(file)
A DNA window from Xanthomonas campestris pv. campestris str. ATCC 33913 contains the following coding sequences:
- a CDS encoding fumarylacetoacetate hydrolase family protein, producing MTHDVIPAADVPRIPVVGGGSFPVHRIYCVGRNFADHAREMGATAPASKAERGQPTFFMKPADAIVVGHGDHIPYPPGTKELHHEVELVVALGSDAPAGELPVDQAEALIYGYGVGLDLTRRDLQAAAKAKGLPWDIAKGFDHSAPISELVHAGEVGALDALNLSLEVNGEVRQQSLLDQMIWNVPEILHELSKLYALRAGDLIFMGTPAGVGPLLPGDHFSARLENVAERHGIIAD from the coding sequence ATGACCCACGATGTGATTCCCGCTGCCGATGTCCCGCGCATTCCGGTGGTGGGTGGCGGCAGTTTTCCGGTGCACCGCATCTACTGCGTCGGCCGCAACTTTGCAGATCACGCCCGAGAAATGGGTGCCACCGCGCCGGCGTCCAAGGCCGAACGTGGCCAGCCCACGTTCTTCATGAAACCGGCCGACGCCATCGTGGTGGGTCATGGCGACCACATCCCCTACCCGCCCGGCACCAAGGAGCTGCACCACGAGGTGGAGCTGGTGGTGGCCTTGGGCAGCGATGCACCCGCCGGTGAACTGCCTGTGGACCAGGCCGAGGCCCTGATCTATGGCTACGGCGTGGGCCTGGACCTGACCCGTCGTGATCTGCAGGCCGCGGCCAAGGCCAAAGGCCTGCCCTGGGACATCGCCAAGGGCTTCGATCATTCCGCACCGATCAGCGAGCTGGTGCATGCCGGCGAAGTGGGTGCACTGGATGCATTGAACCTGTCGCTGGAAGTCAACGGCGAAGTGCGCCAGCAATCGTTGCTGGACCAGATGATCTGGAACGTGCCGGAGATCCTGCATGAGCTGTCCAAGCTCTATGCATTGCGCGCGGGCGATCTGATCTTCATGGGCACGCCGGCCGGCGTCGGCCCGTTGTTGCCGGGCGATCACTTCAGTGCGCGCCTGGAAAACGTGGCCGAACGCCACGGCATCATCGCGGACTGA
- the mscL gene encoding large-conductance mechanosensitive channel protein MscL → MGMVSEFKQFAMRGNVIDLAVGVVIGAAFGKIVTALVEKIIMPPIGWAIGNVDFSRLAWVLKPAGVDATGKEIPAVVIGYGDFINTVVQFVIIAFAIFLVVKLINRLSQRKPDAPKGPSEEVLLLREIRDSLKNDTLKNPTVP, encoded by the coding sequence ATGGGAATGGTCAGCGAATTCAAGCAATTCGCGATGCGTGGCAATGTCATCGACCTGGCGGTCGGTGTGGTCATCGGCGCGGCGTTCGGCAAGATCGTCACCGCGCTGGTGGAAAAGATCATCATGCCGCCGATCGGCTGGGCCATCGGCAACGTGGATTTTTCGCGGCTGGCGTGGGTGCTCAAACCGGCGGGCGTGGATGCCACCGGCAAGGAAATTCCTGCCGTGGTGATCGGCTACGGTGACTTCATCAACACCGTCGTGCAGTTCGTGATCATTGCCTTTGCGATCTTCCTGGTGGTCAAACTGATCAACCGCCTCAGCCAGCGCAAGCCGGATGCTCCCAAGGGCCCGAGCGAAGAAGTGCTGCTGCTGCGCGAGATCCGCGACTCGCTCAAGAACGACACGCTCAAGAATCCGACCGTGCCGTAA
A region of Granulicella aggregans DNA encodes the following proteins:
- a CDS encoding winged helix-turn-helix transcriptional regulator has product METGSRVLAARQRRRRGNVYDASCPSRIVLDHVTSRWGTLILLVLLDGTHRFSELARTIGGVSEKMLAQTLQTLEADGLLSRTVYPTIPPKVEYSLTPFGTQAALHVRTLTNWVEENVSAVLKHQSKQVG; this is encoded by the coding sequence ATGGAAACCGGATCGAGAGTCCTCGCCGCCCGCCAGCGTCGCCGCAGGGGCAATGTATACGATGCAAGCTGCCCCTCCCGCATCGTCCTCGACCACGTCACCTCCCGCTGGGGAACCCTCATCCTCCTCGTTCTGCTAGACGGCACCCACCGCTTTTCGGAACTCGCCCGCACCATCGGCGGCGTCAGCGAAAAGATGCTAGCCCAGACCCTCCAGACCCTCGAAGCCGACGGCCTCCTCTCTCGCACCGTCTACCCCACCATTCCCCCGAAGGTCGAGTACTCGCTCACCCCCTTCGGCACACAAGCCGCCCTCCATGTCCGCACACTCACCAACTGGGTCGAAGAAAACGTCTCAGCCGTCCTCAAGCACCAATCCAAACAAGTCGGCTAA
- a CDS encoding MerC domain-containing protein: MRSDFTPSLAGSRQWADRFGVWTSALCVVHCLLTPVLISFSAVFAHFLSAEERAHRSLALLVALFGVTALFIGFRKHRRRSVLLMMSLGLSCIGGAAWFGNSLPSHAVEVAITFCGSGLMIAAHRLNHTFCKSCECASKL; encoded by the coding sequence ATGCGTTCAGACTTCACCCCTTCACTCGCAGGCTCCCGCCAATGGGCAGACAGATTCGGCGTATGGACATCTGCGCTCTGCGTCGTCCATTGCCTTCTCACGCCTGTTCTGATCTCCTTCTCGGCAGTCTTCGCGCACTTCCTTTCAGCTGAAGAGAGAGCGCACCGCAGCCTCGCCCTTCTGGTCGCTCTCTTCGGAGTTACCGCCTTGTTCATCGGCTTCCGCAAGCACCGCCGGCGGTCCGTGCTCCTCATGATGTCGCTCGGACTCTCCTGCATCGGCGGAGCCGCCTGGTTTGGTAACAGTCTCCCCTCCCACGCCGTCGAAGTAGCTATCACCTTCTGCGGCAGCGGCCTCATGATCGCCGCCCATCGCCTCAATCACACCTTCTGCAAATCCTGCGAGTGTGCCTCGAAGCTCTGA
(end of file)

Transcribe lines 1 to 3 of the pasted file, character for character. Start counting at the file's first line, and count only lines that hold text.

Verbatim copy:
A DNA window from Xanthomonas campestris pv. campestris str. ATCC 33913 contains the following coding sequences:
- a CDS encoding fumarylacetoacetate hydrolase family protein, producing MTHDVIPAADVPRIPVVGGGSFPVHRIYCVGRNFADHAREMGATAPASKAERGQPTFFMKPADAIVVGHGDHIPYPPGTKELHHEVELVVALGSDAPAGELPVDQAEALIYGYGVGLDLTRRDLQAAAKAKGLPWDIAKGFDHSAPISELVHAGEVGALDALNLSLEVNGEVRQQSLLDQMIWNVPEILHELSKLYALRAGDLIFMGTPAGVGPLLPGDHFSARLENVAERHGIIAD from the coding sequence ATGACCCACGATGTGATTCCCGCTGCCGATGTCCCGCGCATTCCGGTGGTGGGTGGCGGCAGTTTTCCGGTGCACCGCATCTACTGCGTCGGCCGCAACTTTGCAGATCACGCCCGAGAAATGGGTGCCACCGCGCCGGCGTCCAAGGCCGAACGTGGCCAGCCCACGTTCTTCATGAAACCGGCCGACGCCATCGTGGTGGGTCATGGCGACCACATCCCCTACCCGCCCGGCACCAAGGAGCTGCACCACGAGGTGGAGCTGGTGGTGGCCTTGGGCAGCGATGCACCCGCCGGTGAACTGCCTGTGGACCAGGCCGAGGCCCTGATCTATGGCTACGGCGTGGGCCTGGACCTGACCCGTCGTGATCTGCAGGCCGCGGCCAAGGCCAAAGGCCTGCCCTGGGACATCGCCAAGGGCTTCGATCATTCCGCACCGATCAGCGAGCTGGTGCATGCCGGCGAAGTGGGTGCACTGGATGCATTGAACCTGTCGCTGGAAGTCAACGGCGAAGTGCGCCAGCAATCGTTGCTGGACCAGATGATCTGGAACGTGCCGGAGATCCTGCATGAGCTGTCCAAGCTCTATGCATTGCGCGCGGGCGATCTGATCTTCATGGGCACGCCGGCCGGCGTCGGCCCGTTGTTGCCGGGCGATCACTTCAGTGCGCGCCTGGAAAACGTGGCCGAACGCCACGGCATCATCGCGGACTGA
- the mscL gene encoding large-conductance mechanosensitive channel protein MscL → MGMVSEFKQFAMRGNVIDLAVGVVIGAAFGKIVTALVEKIIMPPIGWAIGNVDFSRLAWVLKPAGVDATGKEIPAVVIGYGDFINTVVQFVIIAFAIFLVVKLINRLSQRKPDAPKGPSEEVLLLREIRDSLKNDTLKNPTVP, encoded by the coding sequence ATGGGAATGGTCAGCGAATTCAAGCAATTCGCGATGCGTGGCAATGTCATCGACCTGGCGGTCGGTGTGGTCATCGGCGCGGCGTTCGGCAAGATCGTCACCGCGCTGGTGGAAAAGATCATCATGCCGCCGATCGGCTGGGCCATCGGCAACGTGGATTTTTCGCGGCTGGCGTGGGTGCTCAAACCGGCGGGCGTGGATGCCACCGGCAAGGAAATTCCTGCCGTGGTGATCGGCTACGGTGACTTCATCAACACCGTCGTGCAGTTCGTGATCATTGCCTTTGCGATCTTCCTGGTGGTCAAACTGATCAACCGCCTCAGCCAGCGCAAGCCGGATGCTCCCAAGGGCCCGAGCGAAGAAGTGCTGCTGCTGCGCGAGATCCGCGACTCGCTCAAGAACGACACGCTCAAGAATCCGACCGTGCCGTAA